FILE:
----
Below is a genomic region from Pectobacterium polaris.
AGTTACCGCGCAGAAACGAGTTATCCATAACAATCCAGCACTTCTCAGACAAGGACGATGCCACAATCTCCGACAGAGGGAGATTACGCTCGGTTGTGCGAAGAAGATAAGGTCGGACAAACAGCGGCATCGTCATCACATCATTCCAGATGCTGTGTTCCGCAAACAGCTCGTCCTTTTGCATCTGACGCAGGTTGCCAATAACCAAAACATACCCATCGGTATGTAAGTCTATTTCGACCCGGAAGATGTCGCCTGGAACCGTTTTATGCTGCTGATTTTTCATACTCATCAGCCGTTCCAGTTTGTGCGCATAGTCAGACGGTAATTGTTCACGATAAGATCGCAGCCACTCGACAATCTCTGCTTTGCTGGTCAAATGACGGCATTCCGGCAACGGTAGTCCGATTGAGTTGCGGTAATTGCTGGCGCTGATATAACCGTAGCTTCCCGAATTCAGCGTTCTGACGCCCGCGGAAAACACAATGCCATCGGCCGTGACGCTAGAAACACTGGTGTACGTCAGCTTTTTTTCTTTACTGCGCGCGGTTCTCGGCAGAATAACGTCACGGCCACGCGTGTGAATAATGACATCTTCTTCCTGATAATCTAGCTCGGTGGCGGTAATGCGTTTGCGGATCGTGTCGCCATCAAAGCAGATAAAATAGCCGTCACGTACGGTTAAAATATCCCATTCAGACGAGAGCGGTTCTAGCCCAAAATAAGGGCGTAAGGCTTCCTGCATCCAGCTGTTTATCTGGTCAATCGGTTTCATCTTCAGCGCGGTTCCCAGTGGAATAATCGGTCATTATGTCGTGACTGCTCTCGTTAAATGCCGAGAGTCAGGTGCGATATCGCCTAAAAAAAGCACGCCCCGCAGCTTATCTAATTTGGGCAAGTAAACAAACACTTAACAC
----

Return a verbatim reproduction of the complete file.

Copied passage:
Below is a genomic region from Pectobacterium polaris.
AGTTACCGCGCAGAAACGAGTTATCCATAACAATCCAGCACTTCTCAGACAAGGACGATGCCACAATCTCCGACAGAGGGAGATTACGCTCGGTTGTGCGAAGAAGATAAGGTCGGACAAACAGCGGCATCGTCATCACATCATTCCAGATGCTGTGTTCCGCAAACAGCTCGTCCTTTTGCATCTGACGCAGGTTGCCAATAACCAAAACATACCCATCGGTATGTAAGTCTATTTCGACCCGGAAGATGTCGCCTGGAACCGTTTTATGCTGCTGATTTTTCATACTCATCAGCCGTTCCAGTTTGTGCGCATAGTCAGACGGTAATTGTTCACGATAAGATCGCAGCCACTCGACAATCTCTGCTTTGCTGGTCAAATGACGGCATTCCGGCAACGGTAGTCCGATTGAGTTGCGGTAATTGCTGGCGCTGATATAACCGTAGCTTCCCGAATTCAGCGTTCTGACGCCCGCGGAAAACACAATGCCATCGGCCGTGACGCTAGAAACACTGGTGTACGTCAGCTTTTTTTCTTTACTGCGCGCGGTTCTCGGCAGAATAACGTCACGGCCACGCGTGTGAATAATGACATCTTCTTCCTGATAATCTAGCTCGGTGGCGGTAATGCGTTTGCGGATCGTGTCGCCATCAAAGCAGATAAAATAGCCGTCACGTACGGTTAAAATATCCCATTCAGACGAGAGCGGTTCTAGCCCAAAATAAGGGCGTAAGGCTTCCTGCATCCAGCTGTTTATCTGGTCAATCGGTTTCATCTTCAGCGCGGTTCCCAGTGGAATAATCGGTCATTATGTCGTGACTGCTCTCGTTAAATGCCGAGAGTCAGGTGCGATATCGCCTAAAAAAAGCACGCCCCGCAGCTTATCTAATTTGGGCAAGTAAACAAACACTTAACAC